Podcasts may be having a moment, but it is happening almost exclusively on Apple devices. According to research published this month by Clammr, 82 percent of all podcast consumption happens on iOS, Apple’s mobile operating system, compared to just 16 percent on Android, the mobile operating system developed by Google. This disparity becomes even more striking when you consider the fact that Android leads Apple in the global smartphone market, 53 percent to 46 percent.
The iOS operating system offers a level of support to podcasts that’s absent from Android. Apple made Podcasts, its own podcast app, a native, preinstalled part of iOS last year, and its marketplace for media, the iTunes Store, foregrounds podcasts in a way that its Android counterpart, Google Play, does not.
Thanks to breakout shows like “Serial” and “Invisibilia,” increased investment from public and private media companies and the growth of recap podcasts, podcasting has been ascendant in recent years. More than 42 million Americans have listened to at least one podcast in the past month, and we now listen to 21 million hours of podcasts every day, according to Edison Research. According to Apple, it has more than 285,000 podcasts in its iTunes Store.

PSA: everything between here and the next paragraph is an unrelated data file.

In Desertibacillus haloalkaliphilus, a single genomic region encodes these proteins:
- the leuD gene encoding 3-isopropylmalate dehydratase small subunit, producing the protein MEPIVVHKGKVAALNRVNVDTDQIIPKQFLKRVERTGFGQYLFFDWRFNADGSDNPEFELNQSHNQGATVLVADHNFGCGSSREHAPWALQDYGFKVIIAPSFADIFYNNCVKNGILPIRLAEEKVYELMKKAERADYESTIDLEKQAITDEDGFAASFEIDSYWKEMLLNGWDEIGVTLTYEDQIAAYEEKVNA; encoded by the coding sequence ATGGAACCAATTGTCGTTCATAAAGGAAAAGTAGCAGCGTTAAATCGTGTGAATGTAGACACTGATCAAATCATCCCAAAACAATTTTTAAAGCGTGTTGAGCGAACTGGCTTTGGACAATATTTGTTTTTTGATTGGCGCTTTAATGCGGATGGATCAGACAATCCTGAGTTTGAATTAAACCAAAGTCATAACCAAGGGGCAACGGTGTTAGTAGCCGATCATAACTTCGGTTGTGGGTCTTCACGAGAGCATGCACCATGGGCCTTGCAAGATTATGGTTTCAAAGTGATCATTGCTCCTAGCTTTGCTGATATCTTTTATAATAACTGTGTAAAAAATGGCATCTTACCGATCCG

Yet despite that enthusiasm, it remains to be seen whether podcasting can become a mainstream media format. While global Google searches for podcasts are up 32 percent compared to the same time last year, and podcast downloads are up 37 percent, most of the downloads are being done by pre-existing fans, rather than new ones: There has been a 53 percent slowdown in the rate of monthly penetration growth, according to Clammr’s report.
Podcasters also face an uphill battle convincing advertisers that the medium is ready for primetime. The Interactive Advertising Bureau, which regulates digital advertising formats, has not yet formally settled on a definition of what a podcast is, making it difficult for advertisers to buy at scale.